Background: In the 1970s, a 5.5-mile band of Midcoast shoreline, including Fitzgerald Marine Reserve (FMR), was designated by the State as an Area of Special Biological Significance (ASBS), due to the diversity of habitat and species found on the broad reef. Since 1983, the California Ocean Plan has prohibited the discharge of pollutants to the ASBS.
California’s Critical Coastal Area (CCA) program fosters collaboration among agencies and stakeholders to better coordinate resources and focus efforts on coastal watersheds in critical need of protection from polluted runoff, also known as nonpoint source pollution, which harms aquatic ecosystems, public health, and the local economy. The FMR watershed is Critical Coastal Area 29.
In 2011 the County began working on the Fitzgerald ASBS Pollution Reduction Program. The project is led by the Department of Public Works in collaboration with the San Mateo County Resource Conservation District (RCD) and San Francisco Estuary Institute. The project is funded in part by a Proposition 84 grant from the State Water Resources Control Board and is scheduled to continue through March 2015. The project involves implementation of targeted stormwater Best Management Practices (BMPs), water quality studies and BMP effectiveness monitoring, and education and outreach. The project's goal is to improve water quality and protect beneficial uses of the Fitzgerald ASBS and additionally assist in the County's compliance with the ASBS stormwater regulations.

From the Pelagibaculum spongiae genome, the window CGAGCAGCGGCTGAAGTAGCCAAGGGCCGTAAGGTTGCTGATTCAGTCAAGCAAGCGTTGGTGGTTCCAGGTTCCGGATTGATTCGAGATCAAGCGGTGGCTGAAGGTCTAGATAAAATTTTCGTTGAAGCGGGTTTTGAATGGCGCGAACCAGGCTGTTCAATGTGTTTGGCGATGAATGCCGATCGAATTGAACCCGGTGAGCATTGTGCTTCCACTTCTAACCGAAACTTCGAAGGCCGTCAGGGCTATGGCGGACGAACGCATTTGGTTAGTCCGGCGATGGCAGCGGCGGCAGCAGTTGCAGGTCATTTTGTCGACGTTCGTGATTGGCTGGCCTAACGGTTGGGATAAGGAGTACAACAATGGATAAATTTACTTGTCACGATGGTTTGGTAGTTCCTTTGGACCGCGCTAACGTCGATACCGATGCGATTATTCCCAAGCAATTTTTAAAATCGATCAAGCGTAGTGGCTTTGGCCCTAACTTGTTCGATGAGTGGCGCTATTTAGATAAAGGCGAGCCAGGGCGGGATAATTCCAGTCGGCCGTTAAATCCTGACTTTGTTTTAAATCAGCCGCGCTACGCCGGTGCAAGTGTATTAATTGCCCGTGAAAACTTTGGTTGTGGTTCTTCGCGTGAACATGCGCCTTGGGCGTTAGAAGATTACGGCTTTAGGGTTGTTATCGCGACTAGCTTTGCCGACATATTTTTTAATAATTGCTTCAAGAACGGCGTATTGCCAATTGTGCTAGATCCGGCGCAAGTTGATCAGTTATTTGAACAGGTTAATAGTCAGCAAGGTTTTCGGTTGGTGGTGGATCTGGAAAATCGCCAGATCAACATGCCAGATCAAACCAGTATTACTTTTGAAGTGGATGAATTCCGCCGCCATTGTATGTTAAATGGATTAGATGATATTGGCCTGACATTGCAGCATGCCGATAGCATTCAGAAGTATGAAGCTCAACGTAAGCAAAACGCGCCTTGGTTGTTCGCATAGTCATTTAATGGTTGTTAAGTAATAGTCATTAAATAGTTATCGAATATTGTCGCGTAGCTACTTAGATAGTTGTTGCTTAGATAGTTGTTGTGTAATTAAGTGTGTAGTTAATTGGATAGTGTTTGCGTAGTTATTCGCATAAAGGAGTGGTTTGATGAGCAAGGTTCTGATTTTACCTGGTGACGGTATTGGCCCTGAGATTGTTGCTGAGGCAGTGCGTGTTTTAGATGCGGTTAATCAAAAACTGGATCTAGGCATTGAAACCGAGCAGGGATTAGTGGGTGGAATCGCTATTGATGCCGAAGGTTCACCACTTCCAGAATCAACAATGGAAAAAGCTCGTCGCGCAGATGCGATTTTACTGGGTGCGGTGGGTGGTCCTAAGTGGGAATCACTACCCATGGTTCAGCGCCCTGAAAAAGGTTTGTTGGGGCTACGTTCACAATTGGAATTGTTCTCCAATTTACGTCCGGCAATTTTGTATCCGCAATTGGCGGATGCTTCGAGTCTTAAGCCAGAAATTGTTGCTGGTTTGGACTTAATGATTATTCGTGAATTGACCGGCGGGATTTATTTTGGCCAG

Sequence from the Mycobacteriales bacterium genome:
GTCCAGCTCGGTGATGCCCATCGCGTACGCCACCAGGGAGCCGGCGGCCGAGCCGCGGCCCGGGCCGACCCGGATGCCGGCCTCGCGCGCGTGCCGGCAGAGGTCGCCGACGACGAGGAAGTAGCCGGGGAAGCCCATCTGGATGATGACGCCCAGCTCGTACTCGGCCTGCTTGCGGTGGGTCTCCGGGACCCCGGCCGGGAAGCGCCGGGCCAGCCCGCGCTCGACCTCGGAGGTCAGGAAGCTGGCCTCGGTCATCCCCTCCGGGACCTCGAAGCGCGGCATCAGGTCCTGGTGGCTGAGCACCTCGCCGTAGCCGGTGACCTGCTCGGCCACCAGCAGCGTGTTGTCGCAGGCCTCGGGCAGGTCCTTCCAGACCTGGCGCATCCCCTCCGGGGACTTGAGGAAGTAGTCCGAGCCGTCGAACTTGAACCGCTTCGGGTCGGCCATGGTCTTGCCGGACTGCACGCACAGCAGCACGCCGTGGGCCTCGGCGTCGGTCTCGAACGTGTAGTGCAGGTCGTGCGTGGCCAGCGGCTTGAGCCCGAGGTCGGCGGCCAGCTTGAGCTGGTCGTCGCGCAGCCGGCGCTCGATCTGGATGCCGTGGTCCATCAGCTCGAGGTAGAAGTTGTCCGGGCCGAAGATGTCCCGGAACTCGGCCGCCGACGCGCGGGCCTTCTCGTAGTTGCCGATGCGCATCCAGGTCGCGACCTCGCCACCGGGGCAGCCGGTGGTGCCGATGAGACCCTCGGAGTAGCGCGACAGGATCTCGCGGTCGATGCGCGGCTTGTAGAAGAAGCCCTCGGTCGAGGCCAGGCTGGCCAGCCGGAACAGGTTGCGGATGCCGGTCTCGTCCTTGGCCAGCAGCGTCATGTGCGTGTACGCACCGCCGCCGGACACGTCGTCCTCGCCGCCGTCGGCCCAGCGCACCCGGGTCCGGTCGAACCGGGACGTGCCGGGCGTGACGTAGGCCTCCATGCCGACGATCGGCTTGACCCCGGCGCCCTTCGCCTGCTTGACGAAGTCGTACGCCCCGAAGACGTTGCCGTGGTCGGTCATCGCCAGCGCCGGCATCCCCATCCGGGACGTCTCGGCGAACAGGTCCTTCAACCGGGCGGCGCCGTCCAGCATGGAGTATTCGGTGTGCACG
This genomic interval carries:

The RCD has a separate Prop 84 ASBS grant for their Livestock and Land Program to work with confined animal operations to prevent pollutants from entering Areas of Special Biological Significance.
ASBS = Area of Special Biological Significance
Midcoast Stormwater Drainage Committee
Midcoast Stormwater Drainage Committee (MSDC) was formed in 2007 as part of the Midcoast LCP Update. The Committee's work plan identified the following elements: Education, Identification of Problem, Potential Solutions, and Funding. MSDC received presentations from Coastal Commission staff, County Planning and Public Works staff and received comments from the public to help frame the extent of drainage problems on the Midcoast, the regulations and policies in place that impact drainage, and various approaches to improving drainage facilities. Short-term prioritized stormwater improvements identified:
1. 2nd/Kanoff/East in Montara
MSDC June 2009 Final Report recommendations approved by Board of Supervisors:
1. Drainage improvements on 2nd, Kanoff, & East Ave in Montara: Develop a conceptual design report including environmental review, and a capital improvement project, subject to available funding.
2. Conduct public meetings by June 2010 to gauge the Midcoast community’s interest in developing a Midcoast Stormwater Master Plan and implementing stormwater capital projects and enhanced maintenance levels of service subject to approval of local funding sources.
3. Seek Legislative Committee support for legislation that provides funding for stormwater system improvements and provides an exemption from Prop 218 requirements for generating local revenue for stormwater system improvements.
2011 Montara Drainage Improvement Study for 2nd, Kanoff, & East Ave areas